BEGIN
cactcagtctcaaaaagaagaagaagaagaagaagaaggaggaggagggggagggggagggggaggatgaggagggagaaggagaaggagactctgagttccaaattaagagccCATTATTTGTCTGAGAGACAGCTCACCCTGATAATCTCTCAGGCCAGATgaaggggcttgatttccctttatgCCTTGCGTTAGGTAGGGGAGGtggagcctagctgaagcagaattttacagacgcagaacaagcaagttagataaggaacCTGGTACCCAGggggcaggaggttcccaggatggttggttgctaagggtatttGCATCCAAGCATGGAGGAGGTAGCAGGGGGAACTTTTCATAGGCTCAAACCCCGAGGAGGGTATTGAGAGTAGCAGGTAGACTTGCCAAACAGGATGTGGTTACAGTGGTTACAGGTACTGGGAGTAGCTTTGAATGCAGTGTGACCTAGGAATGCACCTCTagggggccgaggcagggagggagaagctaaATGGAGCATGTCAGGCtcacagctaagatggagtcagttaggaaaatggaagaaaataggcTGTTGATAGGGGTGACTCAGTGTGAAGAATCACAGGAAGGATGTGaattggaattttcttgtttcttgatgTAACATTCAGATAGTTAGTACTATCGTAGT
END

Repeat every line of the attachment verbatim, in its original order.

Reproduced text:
cactcagtctcaaaaagaagaagaagaagaagaagaaggaggaggagggggagggggagggggaggatgaggagggagaaggagaaggagactctgagttccaaattaagagccCATTATTTGTCTGAGAGACAGCTCACCCTGATAATCTCTCAGGCCAGATgaaggggcttgatttccctttatgCCTTGCGTTAGGTAGGGGAGGtggagcctagctgaagcagaattttacagacgcagaacaagcaagttagataaggaacCTGGTACCCAGggggcaggaggttcccaggatggttggttgctaagggtatttGCATCCAAGCATGGAGGAGGTAGCAGGGGGAACTTTTCATAGGCTCAAACCCCGAGGAGGGTATTGAGAGTAGCAGGTAGACTTGCCAAACAGGATGTGGTTACAGTGGTTACAGGTACTGGGAGTAGCTTTGAATGCAGTGTGACCTAGGAATGCACCTCTagggggccgaggcagggagggagaagctaaATGGAGCATGTCAGGCtcacagctaagatggagtcagttaggaaaatggaagaaaataggcTGTTGATAGGGGTGACTCAGTGTGAAGAATCACAGGAAGGATGTGaattggaattttcttgtttcttgatgTAACATTCAGATAGTTAGTACTATCGTAGT